The 2016 Nobel Prize in Physics was awarded to three theoretical physicists for their discoveries of topological phase transitions and topological phases of matter, which highlights the role and significance of topology in understanding the physical world. In the field of magnetism, topology is also directly related and fundamental to the physics of an exotic magnetic texture, namely, the magnetic skyrmion.


Magnetic skyrmions are nanoscale magnetic structures with topological quantum numbers, which exist in a number of materials and can be controlled by different reliable methods such as electric current and others. Due to the nanoscale size and topologically protected stability, magnetic skyrmions hold great promise in spintronic applications such as magnetic memories and logic computing devices. In order to manipulate magnetic skyrmions for information processing, it is essential to fully understand the dynamics of magnetic skyrmions.


Recently, the Applied Spintronics Lab of the Chinese University of Hong Kong, Shenzhen and collaborators from Shenzhen University, Shinshu University, and the University of Tokyo have studied the magnetic skyrmions in frustrated magnets and revelled the exotic dynamics of frustrated magnetic skyrmions, which is totally different from that of magnetic skyrmions in common ferromagnetic materials. They found the helicity locking-unlocking transition of frustrated magnetic skyrmions by including dipole-dipole interactions in their theoretical model, which is an energy term usually negligible for common ferromagnetic skyrmions. In the frustrated magnets, the researchers point out that the dipole-dipole interaction plays an important role in the helicity-orbital coupling of the skyrmion, especially at low temperature. In addition, the researchers show that the current-controlled skyrmions and antiskyrmions dynamics with locking-unlocking helicity in frustrated magnets can enable novel spintronic applications such as the helicity-based information storage devices.



The discovery is reported this week in the prestigious journal Nature Communications, in a paper by CUHK(SZ) research assistant Xichao Zhang, and Ph.D. student Jing Xia, and four others from Shenzhen University, China, Shinshu University, Japan, and the University of Tokyo, Japan.


“Helicity is a degree of freedom of frustrated magnetic skyrmions,” says Xichao Zhang, the first author of the study. “In conventional ferromagnetic materials, the helicity of a skyrmion cannot be effectively controlled, while we find it is possible to control the skyrmion helicity by utilizing the helicity locking-unlocking transition in frustrated magnetic materials,” Zhang adds that the control of helicity can lead to novel spintronic applications such as the helicity-based skyrmionic memories.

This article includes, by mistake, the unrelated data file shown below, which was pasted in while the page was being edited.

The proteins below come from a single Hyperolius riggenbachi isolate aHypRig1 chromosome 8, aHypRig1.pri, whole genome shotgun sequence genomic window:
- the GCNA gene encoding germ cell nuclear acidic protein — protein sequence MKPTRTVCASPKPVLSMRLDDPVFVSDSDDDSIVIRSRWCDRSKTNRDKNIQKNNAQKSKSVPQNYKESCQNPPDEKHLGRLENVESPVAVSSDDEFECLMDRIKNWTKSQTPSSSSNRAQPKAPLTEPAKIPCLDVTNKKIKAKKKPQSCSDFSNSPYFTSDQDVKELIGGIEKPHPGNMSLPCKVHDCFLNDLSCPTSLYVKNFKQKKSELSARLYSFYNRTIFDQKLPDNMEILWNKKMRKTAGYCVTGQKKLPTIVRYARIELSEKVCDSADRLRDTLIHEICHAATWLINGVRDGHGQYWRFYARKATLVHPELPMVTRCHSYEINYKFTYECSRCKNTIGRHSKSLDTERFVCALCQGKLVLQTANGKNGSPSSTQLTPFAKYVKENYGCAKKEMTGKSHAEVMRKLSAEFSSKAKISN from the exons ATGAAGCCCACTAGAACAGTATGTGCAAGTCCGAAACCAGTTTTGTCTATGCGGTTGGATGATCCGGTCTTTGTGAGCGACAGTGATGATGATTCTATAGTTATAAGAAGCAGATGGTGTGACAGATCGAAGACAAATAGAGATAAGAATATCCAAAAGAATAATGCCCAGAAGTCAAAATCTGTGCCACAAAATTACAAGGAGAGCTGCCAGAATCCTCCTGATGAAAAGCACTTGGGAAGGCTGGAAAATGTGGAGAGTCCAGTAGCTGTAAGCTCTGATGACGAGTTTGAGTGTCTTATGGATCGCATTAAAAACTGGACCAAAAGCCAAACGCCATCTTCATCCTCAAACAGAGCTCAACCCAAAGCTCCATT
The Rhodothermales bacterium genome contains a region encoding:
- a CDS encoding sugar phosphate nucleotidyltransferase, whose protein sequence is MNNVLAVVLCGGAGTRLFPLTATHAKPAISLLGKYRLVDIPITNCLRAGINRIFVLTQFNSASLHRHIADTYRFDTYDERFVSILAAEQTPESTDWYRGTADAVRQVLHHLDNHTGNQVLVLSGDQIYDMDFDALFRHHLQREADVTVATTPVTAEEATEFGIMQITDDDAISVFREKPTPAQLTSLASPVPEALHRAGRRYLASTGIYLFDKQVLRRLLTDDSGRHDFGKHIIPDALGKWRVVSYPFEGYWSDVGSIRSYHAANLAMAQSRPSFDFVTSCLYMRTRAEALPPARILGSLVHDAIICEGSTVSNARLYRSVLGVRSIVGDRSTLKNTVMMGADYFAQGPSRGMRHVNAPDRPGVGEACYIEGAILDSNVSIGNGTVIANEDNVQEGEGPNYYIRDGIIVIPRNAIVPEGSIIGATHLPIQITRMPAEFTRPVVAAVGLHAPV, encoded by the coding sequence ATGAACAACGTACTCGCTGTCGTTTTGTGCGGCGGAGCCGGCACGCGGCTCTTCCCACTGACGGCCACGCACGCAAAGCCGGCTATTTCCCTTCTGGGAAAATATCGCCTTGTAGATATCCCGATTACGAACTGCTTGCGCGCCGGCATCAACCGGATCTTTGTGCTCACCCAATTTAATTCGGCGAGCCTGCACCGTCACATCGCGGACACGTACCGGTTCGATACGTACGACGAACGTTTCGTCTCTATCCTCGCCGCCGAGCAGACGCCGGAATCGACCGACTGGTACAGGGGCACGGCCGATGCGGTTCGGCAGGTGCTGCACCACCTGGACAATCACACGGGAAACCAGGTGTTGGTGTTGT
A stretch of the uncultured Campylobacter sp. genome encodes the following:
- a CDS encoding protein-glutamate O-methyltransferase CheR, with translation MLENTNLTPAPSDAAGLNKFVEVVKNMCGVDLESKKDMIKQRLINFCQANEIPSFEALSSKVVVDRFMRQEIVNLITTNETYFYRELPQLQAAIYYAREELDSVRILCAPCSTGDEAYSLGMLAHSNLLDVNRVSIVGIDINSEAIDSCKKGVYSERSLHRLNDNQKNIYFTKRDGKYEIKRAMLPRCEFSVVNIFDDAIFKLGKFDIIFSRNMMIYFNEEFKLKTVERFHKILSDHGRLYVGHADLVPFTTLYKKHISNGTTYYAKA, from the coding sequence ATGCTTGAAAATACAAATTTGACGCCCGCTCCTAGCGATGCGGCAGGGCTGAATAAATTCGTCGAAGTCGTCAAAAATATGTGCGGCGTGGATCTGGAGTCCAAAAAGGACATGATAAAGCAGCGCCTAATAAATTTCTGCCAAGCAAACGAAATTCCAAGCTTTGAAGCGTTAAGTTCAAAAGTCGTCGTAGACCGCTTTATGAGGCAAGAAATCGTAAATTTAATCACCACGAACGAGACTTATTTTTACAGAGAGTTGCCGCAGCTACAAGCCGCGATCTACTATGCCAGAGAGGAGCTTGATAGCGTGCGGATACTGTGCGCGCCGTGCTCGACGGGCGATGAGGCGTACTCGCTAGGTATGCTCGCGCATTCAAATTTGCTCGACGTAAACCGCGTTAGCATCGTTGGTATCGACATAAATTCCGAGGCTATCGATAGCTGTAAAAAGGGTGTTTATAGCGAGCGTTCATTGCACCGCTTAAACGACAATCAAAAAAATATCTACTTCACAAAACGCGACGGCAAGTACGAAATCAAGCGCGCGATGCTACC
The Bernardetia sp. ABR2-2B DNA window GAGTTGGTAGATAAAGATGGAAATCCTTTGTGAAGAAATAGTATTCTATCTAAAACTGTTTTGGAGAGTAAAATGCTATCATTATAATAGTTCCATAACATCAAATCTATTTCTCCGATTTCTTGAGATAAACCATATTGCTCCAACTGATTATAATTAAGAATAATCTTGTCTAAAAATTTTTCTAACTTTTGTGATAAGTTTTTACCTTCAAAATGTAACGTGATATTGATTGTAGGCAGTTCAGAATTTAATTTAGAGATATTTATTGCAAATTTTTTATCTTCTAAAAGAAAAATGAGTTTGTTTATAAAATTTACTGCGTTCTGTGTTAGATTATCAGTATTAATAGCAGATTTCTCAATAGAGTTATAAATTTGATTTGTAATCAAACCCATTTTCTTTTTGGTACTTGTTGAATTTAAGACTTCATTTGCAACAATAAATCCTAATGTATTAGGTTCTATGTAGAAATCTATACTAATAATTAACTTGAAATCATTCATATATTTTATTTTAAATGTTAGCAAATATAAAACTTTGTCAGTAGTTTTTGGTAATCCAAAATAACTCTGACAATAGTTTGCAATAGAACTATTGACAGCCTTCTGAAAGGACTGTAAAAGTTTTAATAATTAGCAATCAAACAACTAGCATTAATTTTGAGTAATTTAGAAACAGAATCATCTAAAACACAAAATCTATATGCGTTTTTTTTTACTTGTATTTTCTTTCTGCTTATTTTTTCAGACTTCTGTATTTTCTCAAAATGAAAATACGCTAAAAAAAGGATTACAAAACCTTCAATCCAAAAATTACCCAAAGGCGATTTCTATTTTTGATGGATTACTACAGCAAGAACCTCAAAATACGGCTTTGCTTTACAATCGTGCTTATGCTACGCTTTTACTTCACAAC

“Our study also shows the interactions between frustrated skyrmions and antiskyrmions, which are problems of both theoretical and practical significance,” explains Yan Zhou, associate professor of CUHK(SZ). Prof. Zhou says, it is also possible to build logic computing devices based on skyrmions and antiskyrmions, and his group is pursuing this currently. This research project was financially supported by the National Natural Science Foundation of China, the President’s Fund of the Chinese University of Hong Kong, Shenzhen, the Shenzhen Fundamental Research Fund of the Shenzhen Science and Technology Innovation Commission, and the Longgang District Government. Prof. Zhou also adds the research projects carried out in CUHK(SZ) are also strongly supported by university and department leaders, administrators, and technicians. The international cooperation platform provided by the university is beneficial for all researchers and students to obtain collaborative research outputs.


During this year, the CUHK(SZ) Applied Spintronics Lab has also published two skyrmion-related research papers in New Journal of Physics and Journal of Applied Physics. The paper published in New Journal of Physics by Xichao Zhang et al. is a collaborative output of CUHK(SZ) and the University of Cologne, Germany, the Dresden University of Technology, Germany, and the Shinshu University, Japan, which reports the physics of skyrmion-spin wave interactions. The other paper published in Journal of Applied Physics by Jing Xia et al. is a collaborative output of CUHK(SZ) and Beihang University, China, and Shinshu University, Japan, which reports a skyrmion-based microwave application. The research achievements made by the CUHK(SZ) Applied Spintronics Lab will be useful for building future information and big data processing devices, such as non-volatile in-memory computing devices.



Journal References

X. Zhang et al., Skyrmion dynamics in a frustrated ferromagnetic film and current-induced helicity locking-unlocking transition, Nature Communications 8, 1717 (2017). DOI: 10.1038/s41467-017-01785-w.

X. Zhang et al., Motion of skyrmions in nanowires driven by magnonic momentum-transfer forces, New Journal of Physics 19, 065001 (2017). DOI: 10.1088/1367-2630/aa6b70.

J. Xia et al., A microwave field-driven transistor-like skyrmionic device with the microwave current-assisted skyrmion creation, Journal of Applied Physics 122, 153901 (2017). DOI: 10.1063/1.4999013.